Family Matters

Bin Laden’s Young Daughter Watched Him Die. Does She Share His Beliefs?

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Associated Press

Osama bin Laden in Afghanistan, in an April 1998 file photo

(Updated) It’s a definite downside of being America’s most-wanted terrorist: your days are numbered. Yet if Osama bin Laden could have chosen who would witness his death, one would figure his young daughter would almost certainly not have made the list.

On Wednesday, various news agencies reported that his daughter, reportedly born shortly after 9/11, saw him being shot and killed, then watched as his bloodied body was hoisted onto one of the U.S. Navy Seals’ helicopters.

That daughter appears to be Safiyah, who was born to bin Laden’s Yemeni wife, Amal al-Sadah. According to CNN, bin Laden described to Pakistani journalist Hamid Mir his aspirations for his infant daughter.

(More on Time.comA Celebration of Death: Parents Parse the bin Laden Fall-Out)

“I became a father of a girl after September 11,” he said. “I named her after Safiyah who killed a Jewish spy at the time of the Prophet. [My daughter] will kill enemies of Islam like Safiyah.”

Those sentiments are worlds apart from what most people wish for their daughters. But Safiyah didn’t choose which family to be born into. As a mother, I can’t help but cringe at the image of her watching her father die.

(More on Time.com: Who Is bin Laden? Kids Born After 9/11 Want to Know)

What did Safiyah, one of bin Laden’s 20-some children from five wives, know and understand of her father’s political zealotry? It’s anyone’s guess how old bin Laden’s children were when he began sharing his philosophy with them. But judging from his comment to Hamid Mir, the cradle was a fine place to start. At the time of his death, Safiyah probably had a pretty good idea of his beliefs. Cloistered at the compound, surrounded by people who thought as her father did, she probably shares those views.

But enough about terror and holy war; Safiyah likely spent most of her time relating to bin Laden as plain ole Dad. Due to security concerns, he wasn’t out gallivanting around Abbottabad, making him the ultimate stay-at-home father. According to The Looming Tower by Lawrence Wright, bin Laden took his role as a father seriously:

Unlike his own father, Osama was attentive and playful with his children — he loved to take his quickly expanding family to the beach — but he was also demanding. He had unyielding ideas about the need to prepare them for the tough life ahead. On the weekends, he brought both his sons and his daughters with him to the farm to live with camels and horses. They would sleep under the stars, and if it was cold, they would dig and cover themselves with sand. Bin Laden refused to let them attend school, instead bringing tutors into the house, so he could supervise every detail of their education. “He wanted to make them tough, not like other children,” said Jamal Khalifa [a close friend]. “He thought other kids were spoiled.”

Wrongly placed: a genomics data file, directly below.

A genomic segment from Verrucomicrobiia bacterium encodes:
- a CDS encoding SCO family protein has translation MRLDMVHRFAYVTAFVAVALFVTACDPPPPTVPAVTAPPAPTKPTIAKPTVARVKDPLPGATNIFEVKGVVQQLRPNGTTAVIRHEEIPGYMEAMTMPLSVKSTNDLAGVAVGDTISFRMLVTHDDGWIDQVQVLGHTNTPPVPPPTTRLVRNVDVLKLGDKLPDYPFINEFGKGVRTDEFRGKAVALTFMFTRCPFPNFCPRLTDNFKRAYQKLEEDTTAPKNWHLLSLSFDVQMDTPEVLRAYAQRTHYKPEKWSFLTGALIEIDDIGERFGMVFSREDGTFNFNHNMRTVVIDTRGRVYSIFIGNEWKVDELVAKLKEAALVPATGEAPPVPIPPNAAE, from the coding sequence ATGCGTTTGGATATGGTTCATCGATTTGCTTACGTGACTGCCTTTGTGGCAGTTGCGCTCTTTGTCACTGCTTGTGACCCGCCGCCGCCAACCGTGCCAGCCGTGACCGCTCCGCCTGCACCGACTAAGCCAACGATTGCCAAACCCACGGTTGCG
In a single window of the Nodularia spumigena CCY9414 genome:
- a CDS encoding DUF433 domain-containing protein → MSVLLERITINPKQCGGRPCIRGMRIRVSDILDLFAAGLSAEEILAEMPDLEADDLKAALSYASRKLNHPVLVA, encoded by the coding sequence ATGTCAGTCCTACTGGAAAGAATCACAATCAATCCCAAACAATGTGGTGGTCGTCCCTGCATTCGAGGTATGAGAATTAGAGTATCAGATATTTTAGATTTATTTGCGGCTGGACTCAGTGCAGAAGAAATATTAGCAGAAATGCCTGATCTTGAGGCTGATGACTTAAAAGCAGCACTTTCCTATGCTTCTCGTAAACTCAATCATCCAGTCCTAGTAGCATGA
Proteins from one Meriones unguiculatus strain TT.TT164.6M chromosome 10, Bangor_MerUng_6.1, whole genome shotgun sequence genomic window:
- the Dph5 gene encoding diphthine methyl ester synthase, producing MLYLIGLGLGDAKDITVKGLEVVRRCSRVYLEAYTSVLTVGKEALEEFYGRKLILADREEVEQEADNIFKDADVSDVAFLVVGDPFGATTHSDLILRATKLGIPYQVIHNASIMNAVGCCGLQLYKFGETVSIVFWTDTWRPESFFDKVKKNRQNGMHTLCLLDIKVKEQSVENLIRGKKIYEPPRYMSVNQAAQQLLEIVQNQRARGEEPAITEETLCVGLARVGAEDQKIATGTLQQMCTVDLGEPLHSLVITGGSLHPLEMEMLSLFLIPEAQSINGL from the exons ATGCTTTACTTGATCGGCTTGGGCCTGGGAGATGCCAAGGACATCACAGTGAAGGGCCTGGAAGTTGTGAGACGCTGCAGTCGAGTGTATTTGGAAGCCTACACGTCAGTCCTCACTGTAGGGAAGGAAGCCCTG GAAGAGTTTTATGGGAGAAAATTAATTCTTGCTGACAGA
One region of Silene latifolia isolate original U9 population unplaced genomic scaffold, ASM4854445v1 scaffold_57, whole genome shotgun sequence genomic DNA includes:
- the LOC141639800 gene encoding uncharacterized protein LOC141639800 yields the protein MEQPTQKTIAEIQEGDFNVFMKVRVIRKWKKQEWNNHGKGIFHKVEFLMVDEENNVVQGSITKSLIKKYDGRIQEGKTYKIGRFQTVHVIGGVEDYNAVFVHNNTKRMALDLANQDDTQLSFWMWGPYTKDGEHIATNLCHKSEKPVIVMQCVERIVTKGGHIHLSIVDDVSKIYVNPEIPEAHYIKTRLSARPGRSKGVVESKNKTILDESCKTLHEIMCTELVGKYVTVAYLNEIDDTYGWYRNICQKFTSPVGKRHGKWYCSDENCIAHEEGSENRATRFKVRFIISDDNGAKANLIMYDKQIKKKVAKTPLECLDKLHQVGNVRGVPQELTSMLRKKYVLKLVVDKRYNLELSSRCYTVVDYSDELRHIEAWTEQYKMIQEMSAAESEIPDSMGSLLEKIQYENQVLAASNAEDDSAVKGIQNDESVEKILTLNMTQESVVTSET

News accounts have reported the number of children found at the compound where bin Laden was killed as ranging from six to 23. It’s not clear how many of them were bin Laden’s.

It’s hard to imagine what it must have been like to be a kid in that walled-off Pakistani enclave. None of the villa’s neighbors in Abbottabad have reported seeing children come and go. Where did they play? Did they have any semblance of schooling? What did they use for toys?

(More on Time.comIt’s a Match: How Officials Used DNA to Identify bin Laden)

In grisly photos released by Reuters on Wednesday of the three men killed in the Navy Seals’ attack in addition to bin Laden, what appears to be a child’s green-and-orange plastic water gun lies near one of the victims. Were the children being taught how to shoot with the toy pistol or was it just being used for the kind of hot-weather mischief kids engage in the world over?

Update [2:30 p.m.]: Inaccurate media reports about the exact age of bin Laden’s daughter have been eliminated from this story. Various news sources cited the girl as being 12, but it is unclear whether these accounts referred to the same daughter who reportedly witnessed her father’s death.

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